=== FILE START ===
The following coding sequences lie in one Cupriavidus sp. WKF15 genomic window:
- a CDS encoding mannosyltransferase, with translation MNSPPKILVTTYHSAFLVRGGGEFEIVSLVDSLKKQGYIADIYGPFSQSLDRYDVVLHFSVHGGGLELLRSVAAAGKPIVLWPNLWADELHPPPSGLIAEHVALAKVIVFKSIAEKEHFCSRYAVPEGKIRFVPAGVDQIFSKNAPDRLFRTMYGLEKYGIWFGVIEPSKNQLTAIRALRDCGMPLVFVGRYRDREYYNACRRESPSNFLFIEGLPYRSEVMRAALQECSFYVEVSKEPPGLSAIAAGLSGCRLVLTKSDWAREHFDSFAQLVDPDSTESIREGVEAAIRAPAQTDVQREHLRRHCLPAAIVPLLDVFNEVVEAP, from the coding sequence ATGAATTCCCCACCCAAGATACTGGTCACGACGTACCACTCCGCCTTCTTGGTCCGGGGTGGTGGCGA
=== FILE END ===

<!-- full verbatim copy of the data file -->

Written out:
The following coding sequences lie in one Cupriavidus sp. WKF15 genomic window:
- a CDS encoding mannosyltransferase, with translation MNSPPKILVTTYHSAFLVRGGGEFEIVSLVDSLKKQGYIADIYGPFSQSLDRYDVVLHFSVHGGGLELLRSVAAAGKPIVLWPNLWADELHPPPSGLIAEHVALAKVIVFKSIAEKEHFCSRYAVPEGKIRFVPAGVDQIFSKNAPDRLFRTMYGLEKYGIWFGVIEPSKNQLTAIRALRDCGMPLVFVGRYRDREYYNACRRESPSNFLFIEGLPYRSEVMRAALQECSFYVEVSKEPPGLSAIAAGLSGCRLVLTKSDWAREHFDSFAQLVDPDSTESIREGVEAAIRAPAQTDVQREHLRRHCLPAAIVPLLDVFNEVVEAP, from the coding sequence ATGAATTCCCCACCCAAGATACTGGTCACGACGTACCACTCCGCCTTCTTGGTCCGGGGTGGTGGCGA